On Tuesday we looked at Louisville tax considerations to make when it comes to your 401(k). But did you know that you can also put money into an individual retirement account either a traditional IRA or a Roth account? Here’s what you need to know about each:
A traditional IRA might provide you a tax deduction for the year in which you contribute. A Roth isn’t deductible but when you take the money from this account in retirement you won’t owe any taxes. It grows tax free!
There are some changes in amounts related to IRAs for 2013.
You can contribute $500 more to both traditional and Roth IRAs next year. The limit for both types of accounts is $5500. The catch-up amount for older IRA owners however remains at $1000 in 2013.
You also can make a bit more money in 2013 and take advantage of an IRA.
If you have a workplace plan such as a pension or 401(k) the amount of a traditional IRA contribution you can deduct is limited by your adjusted gross income or AGI. In 2013 you still can claim at least a partial deduction if as a single or head-of-household filer your earnings are between $59000 and $69000. That means you can make $1000 more than last year and still get some tax deduction for your traditional IRA contribution.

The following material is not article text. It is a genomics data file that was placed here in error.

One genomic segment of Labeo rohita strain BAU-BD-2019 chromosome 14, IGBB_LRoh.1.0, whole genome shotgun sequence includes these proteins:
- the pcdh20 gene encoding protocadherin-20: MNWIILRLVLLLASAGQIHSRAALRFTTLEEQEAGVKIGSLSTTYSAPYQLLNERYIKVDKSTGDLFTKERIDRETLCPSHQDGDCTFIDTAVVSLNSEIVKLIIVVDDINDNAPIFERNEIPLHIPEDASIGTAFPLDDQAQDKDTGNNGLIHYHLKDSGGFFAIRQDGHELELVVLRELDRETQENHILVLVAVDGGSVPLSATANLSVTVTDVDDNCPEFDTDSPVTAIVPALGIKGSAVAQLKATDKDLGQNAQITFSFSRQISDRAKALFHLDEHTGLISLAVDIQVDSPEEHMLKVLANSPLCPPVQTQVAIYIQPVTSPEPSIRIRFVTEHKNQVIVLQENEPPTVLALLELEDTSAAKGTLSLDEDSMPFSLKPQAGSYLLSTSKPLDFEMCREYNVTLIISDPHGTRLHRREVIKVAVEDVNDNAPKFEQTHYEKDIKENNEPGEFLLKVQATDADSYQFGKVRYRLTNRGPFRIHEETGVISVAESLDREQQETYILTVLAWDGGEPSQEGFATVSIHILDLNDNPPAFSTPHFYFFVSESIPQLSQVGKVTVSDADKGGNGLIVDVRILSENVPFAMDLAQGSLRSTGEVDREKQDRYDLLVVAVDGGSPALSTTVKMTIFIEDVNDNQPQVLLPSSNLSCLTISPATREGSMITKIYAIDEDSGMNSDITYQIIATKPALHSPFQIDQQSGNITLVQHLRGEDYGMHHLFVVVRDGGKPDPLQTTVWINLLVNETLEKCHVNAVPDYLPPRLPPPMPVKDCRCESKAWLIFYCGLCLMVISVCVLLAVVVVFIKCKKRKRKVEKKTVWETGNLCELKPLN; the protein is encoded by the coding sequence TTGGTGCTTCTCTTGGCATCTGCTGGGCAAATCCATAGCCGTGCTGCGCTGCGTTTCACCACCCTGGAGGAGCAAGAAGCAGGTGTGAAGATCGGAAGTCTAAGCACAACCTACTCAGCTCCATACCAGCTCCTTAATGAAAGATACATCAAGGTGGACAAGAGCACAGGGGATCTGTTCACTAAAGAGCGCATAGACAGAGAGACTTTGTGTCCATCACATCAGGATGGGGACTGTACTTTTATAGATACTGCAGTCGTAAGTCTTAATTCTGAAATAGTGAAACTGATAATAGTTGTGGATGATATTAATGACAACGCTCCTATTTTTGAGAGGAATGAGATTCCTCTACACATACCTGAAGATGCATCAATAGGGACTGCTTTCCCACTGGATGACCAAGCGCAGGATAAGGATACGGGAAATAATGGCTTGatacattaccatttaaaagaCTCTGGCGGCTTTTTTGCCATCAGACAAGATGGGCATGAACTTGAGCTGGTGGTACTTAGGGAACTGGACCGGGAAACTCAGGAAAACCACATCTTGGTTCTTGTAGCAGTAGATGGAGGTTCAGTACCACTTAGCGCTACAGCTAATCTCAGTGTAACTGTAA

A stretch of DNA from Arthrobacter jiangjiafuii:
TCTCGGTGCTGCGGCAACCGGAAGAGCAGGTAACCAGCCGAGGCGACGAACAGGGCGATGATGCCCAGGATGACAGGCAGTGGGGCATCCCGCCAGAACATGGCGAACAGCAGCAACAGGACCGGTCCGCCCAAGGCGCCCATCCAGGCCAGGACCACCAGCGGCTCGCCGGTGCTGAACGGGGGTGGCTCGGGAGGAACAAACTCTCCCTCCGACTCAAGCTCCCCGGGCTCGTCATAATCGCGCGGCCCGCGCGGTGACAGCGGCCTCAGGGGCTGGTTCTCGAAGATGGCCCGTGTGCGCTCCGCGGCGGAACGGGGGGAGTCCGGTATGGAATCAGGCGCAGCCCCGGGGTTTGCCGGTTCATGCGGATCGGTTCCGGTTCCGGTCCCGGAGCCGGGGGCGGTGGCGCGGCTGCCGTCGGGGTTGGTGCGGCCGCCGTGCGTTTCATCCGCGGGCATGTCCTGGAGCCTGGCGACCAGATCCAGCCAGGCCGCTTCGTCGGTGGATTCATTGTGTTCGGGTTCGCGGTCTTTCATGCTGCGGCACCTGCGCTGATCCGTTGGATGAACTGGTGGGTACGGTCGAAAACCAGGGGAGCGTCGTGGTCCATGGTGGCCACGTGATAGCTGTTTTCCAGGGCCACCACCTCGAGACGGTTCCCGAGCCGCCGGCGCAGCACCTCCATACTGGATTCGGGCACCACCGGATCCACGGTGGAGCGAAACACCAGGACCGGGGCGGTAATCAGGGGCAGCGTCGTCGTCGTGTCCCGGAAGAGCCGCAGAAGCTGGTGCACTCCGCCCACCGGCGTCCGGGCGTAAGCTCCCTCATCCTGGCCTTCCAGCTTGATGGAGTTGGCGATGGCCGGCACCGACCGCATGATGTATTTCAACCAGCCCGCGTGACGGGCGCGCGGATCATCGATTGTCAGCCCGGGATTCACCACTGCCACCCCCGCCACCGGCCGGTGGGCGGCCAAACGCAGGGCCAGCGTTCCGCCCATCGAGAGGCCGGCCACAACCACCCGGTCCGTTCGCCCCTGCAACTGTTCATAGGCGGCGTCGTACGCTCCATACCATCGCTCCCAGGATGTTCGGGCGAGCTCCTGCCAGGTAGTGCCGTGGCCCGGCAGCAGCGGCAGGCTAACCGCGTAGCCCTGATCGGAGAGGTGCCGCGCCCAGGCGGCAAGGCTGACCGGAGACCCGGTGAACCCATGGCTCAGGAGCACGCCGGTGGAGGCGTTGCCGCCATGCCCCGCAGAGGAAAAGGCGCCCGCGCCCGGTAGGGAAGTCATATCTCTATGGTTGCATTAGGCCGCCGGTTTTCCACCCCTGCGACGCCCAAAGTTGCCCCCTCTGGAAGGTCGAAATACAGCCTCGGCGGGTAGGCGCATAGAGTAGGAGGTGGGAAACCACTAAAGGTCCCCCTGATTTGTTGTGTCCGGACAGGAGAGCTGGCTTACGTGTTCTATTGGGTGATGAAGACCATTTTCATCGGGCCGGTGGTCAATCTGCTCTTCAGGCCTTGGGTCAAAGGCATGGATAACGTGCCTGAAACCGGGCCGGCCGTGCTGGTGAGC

Married couples filing jointly where the spouse who makes the IRA contribution is covered by a workplace retirement plan don’t see the deduction phase out until their joint AGI is in the $95000 to $115000 range. That’s $3000 more than in 2012.
If the married IRA contributor is not covered by a workplace retirement plan but his or her spouse does have a 401(k) the IRA deduction is phased out if the couple’s income is between $178000 and $188000. That’s $5000 more than in 2012.
As for Roth IRAs you can’t contribute to this type of retirement plan if you make more than a certain amount. Those levels are increased for 2013.
The phase-out range for taxpayers making contributions to a Roth IRA is $178000 to $188000 for married couples filing jointly a $5000 increase from 2012 limits. For singles and heads of household the income phase-out range is $112000 to $127000; that’s $2000 more than in 2012.